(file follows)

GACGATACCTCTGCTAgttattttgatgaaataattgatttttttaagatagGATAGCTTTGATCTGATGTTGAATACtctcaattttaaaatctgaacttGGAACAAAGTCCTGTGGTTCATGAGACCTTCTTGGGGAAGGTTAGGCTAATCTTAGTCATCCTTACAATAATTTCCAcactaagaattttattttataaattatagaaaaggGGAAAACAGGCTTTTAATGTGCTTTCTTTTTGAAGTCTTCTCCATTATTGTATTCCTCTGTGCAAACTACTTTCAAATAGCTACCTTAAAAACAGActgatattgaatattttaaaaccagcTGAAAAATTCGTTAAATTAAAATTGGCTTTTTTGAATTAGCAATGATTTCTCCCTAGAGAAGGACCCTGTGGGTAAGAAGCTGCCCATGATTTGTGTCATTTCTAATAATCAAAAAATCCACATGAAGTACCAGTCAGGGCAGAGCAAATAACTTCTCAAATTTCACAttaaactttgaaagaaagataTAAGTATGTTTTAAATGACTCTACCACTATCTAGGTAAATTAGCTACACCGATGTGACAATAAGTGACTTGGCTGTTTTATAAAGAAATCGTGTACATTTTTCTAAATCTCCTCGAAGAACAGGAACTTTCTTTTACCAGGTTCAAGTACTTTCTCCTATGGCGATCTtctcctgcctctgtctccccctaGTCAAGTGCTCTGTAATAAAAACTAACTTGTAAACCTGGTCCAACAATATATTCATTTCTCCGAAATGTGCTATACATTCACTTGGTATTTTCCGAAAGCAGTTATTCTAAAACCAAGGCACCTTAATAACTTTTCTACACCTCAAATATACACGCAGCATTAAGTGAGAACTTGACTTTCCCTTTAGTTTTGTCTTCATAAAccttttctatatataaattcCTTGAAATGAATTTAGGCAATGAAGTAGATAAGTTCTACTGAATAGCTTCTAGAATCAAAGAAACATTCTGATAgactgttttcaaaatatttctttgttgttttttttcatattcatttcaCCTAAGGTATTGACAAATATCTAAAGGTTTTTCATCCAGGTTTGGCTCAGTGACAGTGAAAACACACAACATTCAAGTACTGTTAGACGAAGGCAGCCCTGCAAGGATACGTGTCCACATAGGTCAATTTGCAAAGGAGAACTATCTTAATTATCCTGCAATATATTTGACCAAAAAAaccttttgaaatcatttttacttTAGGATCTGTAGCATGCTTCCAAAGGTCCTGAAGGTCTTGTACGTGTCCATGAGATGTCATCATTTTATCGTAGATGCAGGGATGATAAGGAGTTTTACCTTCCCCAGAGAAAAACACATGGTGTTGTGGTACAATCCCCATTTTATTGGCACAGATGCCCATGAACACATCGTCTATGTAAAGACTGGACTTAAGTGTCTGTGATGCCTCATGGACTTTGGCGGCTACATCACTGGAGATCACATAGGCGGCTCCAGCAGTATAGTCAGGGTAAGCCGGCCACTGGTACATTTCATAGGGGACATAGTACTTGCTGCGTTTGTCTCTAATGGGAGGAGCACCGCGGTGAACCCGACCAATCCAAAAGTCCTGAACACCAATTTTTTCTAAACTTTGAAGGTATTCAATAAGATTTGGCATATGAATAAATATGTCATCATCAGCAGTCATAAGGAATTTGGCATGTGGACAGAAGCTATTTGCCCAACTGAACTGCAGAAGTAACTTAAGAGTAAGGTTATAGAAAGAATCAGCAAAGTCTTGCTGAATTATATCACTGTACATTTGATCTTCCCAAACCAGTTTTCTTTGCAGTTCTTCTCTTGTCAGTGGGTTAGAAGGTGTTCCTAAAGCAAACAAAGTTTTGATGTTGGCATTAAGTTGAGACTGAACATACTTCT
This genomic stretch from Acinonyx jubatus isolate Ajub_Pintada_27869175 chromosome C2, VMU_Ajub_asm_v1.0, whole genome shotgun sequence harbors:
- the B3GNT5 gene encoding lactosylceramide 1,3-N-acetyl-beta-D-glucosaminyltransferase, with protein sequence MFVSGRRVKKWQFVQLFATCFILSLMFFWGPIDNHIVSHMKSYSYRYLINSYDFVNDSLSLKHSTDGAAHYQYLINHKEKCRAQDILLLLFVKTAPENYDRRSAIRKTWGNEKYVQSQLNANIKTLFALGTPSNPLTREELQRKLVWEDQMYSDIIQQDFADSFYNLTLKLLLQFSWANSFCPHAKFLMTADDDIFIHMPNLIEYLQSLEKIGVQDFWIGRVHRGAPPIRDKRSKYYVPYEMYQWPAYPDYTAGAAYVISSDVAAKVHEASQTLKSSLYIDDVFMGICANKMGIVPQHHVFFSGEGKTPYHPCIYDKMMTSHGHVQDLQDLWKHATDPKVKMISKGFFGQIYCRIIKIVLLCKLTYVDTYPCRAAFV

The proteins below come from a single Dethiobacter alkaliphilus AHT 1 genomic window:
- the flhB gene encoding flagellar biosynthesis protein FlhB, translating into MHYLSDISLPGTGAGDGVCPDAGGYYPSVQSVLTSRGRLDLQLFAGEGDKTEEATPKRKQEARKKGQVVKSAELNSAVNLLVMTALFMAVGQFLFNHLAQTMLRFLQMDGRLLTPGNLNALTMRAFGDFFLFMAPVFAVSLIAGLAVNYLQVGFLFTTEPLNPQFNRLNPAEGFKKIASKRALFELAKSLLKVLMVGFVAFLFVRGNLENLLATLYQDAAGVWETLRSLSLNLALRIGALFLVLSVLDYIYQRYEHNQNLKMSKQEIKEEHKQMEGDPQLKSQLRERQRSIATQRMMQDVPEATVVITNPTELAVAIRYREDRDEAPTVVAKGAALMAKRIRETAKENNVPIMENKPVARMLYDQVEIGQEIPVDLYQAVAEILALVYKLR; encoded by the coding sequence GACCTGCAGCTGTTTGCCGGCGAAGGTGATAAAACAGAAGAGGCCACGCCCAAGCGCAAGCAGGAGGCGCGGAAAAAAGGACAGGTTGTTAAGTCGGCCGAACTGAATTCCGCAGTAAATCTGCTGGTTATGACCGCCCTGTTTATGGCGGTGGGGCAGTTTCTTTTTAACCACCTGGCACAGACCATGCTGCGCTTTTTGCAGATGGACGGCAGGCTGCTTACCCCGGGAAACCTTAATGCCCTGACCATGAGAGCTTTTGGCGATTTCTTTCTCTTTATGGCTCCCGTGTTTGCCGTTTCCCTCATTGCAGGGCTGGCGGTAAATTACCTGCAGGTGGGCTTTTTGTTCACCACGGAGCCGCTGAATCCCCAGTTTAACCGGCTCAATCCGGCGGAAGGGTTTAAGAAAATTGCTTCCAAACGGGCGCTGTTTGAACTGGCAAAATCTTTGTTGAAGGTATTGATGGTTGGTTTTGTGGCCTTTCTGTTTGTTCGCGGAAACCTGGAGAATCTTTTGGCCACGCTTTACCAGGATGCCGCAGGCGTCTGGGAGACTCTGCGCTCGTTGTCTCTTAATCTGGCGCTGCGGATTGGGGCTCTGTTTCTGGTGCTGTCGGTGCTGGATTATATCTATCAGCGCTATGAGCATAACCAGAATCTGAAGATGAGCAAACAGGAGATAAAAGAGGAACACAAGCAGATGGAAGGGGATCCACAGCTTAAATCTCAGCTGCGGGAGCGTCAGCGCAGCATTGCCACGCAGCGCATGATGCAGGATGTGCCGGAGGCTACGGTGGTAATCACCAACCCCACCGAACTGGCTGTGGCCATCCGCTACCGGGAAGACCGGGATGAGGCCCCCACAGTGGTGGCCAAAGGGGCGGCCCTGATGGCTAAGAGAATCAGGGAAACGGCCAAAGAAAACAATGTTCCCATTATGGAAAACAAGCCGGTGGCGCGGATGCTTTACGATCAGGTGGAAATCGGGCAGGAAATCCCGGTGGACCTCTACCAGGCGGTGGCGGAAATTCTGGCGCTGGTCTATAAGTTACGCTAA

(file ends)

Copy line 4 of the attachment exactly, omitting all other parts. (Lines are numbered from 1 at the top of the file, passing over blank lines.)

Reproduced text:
The proteins below come from a single Dethiobacter alkaliphilus AHT 1 genomic window: